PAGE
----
This study seeks to strengthen the knowledge base with respect to competitiveness and profitability of the Ship Breaking and Recycling Industry (SBRI) and to investigate the feasibility of ship breaking countries in this region, specifically Bangladesh and Pakistan, achieving compliance with the Hong Kong Convention (HKC) without jeopardizing the future of the industry there. The objective of the study is to inform key stakeholders associated with policy making and ship breaking including the government of Pakistan and the government of Bangladesh about the current problems encountered in the SBRI and suggest a road map to help strengthen institutional and regulatory systems that can improve work practices in the ship breaking and recycling industry. The study addresses the following: i) it assessed the productivity, competitiveness and growth potential of the industry in Bangladesh and Pakistan (chapter two); ii) it undertook environmental audits of hazardous waste materials present in ships scheduled for dismantling and established a pollution inventory as well as projections of hazardous materials till 2030 (chapter three); and iii) it provides a plan of action to enable Bangladesh and Pakistan comply with the newly signed HKC without jeopardizing the future of the SBRI in these countries (chapter four). In this study, ship breaking and recycling is defined as an industry that, through the use of land, infrastructure, machinery, and labor and through the consumption of utilities, converts ships that have outlived their economic life into steel and other recyclable items, which are then sold in local markets. The study was cover a period of 11 months in 2009. It consisted of an economic and market assessment of the SBRI in Bangladesh and Pakistan; environmental audits of ships and ship recycling facilities to establish a pollution inventory and a gap analysis and needs assessment for compliance with the HKC.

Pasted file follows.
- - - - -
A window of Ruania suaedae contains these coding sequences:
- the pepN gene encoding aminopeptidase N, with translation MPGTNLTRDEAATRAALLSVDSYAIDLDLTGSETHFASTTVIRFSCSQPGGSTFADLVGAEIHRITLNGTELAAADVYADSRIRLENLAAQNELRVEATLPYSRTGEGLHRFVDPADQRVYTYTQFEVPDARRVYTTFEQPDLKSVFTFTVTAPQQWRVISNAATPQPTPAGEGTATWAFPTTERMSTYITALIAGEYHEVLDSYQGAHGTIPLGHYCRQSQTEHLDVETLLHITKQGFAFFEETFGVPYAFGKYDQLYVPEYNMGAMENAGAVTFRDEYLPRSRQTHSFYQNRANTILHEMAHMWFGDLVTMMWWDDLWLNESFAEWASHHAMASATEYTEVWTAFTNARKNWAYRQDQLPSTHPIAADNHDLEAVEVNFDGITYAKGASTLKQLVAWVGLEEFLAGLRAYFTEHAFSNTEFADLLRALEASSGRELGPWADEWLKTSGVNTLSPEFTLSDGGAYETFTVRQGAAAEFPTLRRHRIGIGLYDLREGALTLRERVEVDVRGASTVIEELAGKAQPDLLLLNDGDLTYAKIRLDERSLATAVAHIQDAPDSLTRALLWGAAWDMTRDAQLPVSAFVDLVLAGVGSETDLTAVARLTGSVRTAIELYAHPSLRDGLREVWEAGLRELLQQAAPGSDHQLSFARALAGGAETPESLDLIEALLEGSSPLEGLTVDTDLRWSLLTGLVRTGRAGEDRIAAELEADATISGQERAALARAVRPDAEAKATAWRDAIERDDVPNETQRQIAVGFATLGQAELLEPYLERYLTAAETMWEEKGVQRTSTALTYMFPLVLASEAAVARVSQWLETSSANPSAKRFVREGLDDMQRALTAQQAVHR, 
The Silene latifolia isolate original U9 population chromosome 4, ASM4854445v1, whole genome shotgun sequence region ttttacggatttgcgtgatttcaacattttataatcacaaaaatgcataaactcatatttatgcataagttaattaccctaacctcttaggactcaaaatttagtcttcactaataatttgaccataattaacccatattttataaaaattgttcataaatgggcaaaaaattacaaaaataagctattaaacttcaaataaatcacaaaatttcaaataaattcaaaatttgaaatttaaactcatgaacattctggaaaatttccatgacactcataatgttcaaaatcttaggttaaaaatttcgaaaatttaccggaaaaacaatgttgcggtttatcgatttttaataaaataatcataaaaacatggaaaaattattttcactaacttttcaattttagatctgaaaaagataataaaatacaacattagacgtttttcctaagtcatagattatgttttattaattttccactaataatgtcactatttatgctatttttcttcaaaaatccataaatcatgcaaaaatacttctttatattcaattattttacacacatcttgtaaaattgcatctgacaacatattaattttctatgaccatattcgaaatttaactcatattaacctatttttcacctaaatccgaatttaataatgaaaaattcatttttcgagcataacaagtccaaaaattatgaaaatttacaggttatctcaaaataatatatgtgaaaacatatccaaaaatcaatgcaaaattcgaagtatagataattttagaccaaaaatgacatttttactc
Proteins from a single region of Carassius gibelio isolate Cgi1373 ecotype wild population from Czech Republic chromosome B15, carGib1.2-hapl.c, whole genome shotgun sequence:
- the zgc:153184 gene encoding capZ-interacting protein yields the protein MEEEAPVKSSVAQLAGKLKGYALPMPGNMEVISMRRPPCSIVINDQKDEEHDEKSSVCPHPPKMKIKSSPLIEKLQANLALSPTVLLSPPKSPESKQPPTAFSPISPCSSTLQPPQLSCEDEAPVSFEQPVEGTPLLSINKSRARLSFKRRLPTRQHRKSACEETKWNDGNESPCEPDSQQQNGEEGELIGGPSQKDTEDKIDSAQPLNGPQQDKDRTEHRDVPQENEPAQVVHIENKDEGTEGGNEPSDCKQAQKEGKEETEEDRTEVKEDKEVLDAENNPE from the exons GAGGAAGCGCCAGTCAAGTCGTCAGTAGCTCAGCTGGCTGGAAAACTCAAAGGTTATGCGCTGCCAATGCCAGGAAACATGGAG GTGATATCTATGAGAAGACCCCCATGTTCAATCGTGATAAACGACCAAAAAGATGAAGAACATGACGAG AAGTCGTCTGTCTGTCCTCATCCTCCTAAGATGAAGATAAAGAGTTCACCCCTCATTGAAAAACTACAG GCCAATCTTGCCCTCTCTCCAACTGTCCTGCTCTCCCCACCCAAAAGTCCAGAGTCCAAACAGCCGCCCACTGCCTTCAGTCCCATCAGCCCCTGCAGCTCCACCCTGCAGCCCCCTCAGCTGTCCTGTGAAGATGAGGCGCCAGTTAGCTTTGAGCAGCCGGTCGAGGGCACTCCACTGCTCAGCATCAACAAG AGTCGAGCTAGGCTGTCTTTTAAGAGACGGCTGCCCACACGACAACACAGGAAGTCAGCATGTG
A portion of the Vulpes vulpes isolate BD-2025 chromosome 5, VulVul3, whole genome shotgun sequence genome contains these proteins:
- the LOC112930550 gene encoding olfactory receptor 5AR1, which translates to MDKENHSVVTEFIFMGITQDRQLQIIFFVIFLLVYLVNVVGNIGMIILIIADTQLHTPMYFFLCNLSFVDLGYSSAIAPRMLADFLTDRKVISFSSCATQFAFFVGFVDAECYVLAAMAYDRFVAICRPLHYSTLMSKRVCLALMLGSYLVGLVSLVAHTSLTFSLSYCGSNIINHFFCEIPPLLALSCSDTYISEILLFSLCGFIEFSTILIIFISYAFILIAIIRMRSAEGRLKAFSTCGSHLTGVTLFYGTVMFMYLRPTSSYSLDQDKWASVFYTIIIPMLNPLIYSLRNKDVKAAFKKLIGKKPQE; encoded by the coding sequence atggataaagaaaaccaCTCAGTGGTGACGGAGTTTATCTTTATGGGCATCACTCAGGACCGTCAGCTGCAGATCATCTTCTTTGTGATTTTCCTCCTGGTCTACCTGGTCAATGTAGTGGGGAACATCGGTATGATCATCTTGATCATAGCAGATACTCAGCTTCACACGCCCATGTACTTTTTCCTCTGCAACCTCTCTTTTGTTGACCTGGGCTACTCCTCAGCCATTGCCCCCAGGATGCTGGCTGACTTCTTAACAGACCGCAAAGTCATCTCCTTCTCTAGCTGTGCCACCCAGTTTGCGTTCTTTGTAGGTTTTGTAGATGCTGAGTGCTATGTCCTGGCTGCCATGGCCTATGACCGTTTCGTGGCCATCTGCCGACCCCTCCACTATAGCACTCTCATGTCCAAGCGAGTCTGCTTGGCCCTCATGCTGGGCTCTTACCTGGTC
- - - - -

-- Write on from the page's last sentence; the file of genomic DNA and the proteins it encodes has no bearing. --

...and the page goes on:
The World Bank. 12 Jan 2011